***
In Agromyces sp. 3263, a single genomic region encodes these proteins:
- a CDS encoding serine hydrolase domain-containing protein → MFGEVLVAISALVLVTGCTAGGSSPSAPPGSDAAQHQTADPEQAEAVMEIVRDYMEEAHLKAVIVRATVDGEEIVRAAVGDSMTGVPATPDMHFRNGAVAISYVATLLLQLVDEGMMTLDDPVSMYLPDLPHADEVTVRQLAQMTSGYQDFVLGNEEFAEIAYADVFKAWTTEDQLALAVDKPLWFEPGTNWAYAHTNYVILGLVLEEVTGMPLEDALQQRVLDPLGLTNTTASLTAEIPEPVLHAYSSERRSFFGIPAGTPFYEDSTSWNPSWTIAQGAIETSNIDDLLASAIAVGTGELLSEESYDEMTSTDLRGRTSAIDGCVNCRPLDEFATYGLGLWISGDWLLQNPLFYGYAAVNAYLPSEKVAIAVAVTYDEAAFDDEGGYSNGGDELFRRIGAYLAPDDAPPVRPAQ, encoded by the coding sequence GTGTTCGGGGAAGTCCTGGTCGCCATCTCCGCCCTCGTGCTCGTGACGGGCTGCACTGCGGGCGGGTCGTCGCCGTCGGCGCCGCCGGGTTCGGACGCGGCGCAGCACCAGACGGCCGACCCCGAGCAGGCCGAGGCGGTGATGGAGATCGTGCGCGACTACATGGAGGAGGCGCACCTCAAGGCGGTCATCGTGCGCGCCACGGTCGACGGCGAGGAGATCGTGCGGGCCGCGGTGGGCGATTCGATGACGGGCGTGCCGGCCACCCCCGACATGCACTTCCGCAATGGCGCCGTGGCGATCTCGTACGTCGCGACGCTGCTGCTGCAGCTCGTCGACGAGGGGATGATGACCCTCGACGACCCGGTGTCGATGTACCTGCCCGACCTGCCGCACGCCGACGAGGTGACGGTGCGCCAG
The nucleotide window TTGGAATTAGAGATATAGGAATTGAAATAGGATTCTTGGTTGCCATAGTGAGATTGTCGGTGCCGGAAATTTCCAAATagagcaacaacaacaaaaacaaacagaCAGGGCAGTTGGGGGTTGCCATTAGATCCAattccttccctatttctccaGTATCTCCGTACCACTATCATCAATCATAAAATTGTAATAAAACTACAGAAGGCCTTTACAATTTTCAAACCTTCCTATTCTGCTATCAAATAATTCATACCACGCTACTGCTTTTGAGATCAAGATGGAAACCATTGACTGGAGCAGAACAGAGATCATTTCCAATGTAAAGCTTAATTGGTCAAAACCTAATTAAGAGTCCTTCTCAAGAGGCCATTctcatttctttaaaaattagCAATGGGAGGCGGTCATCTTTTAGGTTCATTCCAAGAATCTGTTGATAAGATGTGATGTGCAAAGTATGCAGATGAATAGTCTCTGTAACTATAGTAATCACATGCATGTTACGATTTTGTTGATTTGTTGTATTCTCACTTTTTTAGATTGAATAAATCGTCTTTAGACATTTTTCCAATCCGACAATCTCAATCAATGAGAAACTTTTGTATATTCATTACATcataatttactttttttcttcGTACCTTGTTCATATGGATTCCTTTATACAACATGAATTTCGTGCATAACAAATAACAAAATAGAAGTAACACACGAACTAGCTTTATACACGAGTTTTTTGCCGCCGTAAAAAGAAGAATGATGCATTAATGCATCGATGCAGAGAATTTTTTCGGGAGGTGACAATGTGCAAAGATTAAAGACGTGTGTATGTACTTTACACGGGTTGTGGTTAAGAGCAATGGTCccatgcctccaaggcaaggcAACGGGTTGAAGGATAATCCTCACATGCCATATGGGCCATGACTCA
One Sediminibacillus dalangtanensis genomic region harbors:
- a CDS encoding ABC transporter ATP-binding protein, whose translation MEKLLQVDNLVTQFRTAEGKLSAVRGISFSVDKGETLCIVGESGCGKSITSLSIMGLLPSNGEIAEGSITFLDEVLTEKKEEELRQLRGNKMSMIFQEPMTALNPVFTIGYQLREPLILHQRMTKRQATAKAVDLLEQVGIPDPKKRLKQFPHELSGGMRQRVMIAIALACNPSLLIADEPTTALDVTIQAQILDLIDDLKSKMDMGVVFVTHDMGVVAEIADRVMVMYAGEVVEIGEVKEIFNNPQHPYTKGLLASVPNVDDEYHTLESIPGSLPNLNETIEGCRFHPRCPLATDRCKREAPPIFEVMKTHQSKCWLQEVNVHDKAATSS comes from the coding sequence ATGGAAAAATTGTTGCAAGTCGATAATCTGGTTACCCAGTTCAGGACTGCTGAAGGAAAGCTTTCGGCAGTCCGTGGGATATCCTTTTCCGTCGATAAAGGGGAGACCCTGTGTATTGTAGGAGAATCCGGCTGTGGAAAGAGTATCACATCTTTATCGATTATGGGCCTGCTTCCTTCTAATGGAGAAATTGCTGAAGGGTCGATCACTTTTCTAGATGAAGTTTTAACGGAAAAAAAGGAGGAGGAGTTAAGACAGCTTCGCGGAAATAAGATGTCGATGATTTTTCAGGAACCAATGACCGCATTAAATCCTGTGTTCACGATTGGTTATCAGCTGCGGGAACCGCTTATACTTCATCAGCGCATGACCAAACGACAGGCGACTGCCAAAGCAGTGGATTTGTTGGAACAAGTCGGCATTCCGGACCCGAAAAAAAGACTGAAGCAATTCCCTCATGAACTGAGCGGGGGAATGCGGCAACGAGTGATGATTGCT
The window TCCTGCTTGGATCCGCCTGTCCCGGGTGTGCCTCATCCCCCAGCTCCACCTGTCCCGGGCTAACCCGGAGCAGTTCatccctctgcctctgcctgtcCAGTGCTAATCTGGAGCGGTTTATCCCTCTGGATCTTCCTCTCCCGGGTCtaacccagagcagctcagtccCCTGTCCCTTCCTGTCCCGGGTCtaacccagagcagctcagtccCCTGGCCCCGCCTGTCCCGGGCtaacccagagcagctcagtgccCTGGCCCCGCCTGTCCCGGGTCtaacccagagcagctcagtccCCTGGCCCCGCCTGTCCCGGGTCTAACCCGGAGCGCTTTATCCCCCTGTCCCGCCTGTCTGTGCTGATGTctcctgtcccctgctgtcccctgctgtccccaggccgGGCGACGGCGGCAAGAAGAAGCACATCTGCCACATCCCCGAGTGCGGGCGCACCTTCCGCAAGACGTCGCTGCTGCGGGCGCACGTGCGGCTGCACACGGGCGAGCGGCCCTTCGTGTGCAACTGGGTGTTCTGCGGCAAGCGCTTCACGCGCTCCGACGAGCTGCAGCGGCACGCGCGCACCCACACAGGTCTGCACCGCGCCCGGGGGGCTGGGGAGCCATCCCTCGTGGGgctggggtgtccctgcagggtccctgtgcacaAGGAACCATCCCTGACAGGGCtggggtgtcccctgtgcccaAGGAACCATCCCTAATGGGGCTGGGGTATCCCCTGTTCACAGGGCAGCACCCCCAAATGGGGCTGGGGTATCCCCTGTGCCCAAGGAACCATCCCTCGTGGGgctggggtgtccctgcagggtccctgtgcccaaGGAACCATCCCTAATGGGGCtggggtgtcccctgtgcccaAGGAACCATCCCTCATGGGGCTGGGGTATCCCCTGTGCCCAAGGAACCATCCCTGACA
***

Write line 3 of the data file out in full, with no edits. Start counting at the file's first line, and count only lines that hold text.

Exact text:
The nucleotide window TTGGAATTAGAGATATAGGAATTGAAATAGGATTCTTGGTTGCCATAGTGAGATTGTCGGTGCCGGAAATTTCCAAATagagcaacaacaacaaaaacaaacagaCAGGGCAGTTGGGGGTTGCCATTAGATCCAattccttccctatttctccaGTATCTCCGTACCACTATCATCAATCATAAAATTGTAATAAAACTACAGAAGGCCTTTACAATTTTCAAACCTTCCTATTCTGCTATCAAATAATTCATACCACGCTACTGCTTTTGAGATCAAGATGGAAACCATTGACTGGAGCAGAACAGAGATCATTTCCAATGTAAAGCTTAATTGGTCAAAACCTAATTAAGAGTCCTTCTCAAGAGGCCATTctcatttctttaaaaattagCAATGGGAGGCGGTCATCTTTTAGGTTCATTCCAAGAATCTGTTGATAAGATGTGATGTGCAAAGTATGCAGATGAATAGTCTCTGTAACTATAGTAATCACATGCATGTTACGATTTTGTTGATTTGTTGTATTCTCACTTTTTTAGATTGAATAAATCGTCTTTAGACATTTTTCCAATCCGACAATCTCAATCAATGAGAAACTTTTGTATATTCATTACATcataatttactttttttcttcGTACCTTGTTCATATGGATTCCTTTATACAACATGAATTTCGTGCATAACAAATAACAAAATAGAAGTAACACACGAACTAGCTTTATACACGAGTTTTTTGCCGCCGTAAAAAGAAGAATGATGCATTAATGCATCGATGCAGAGAATTTTTTCGGGAGGTGACAATGTGCAAAGATTAAAGACGTGTGTATGTACTTTACACGGGTTGTGGTTAAGAGCAATGGTCccatgcctccaaggcaaggcAACGGGTTGAAGGATAATCCTCACATGCCATATGGGCCATGACTCA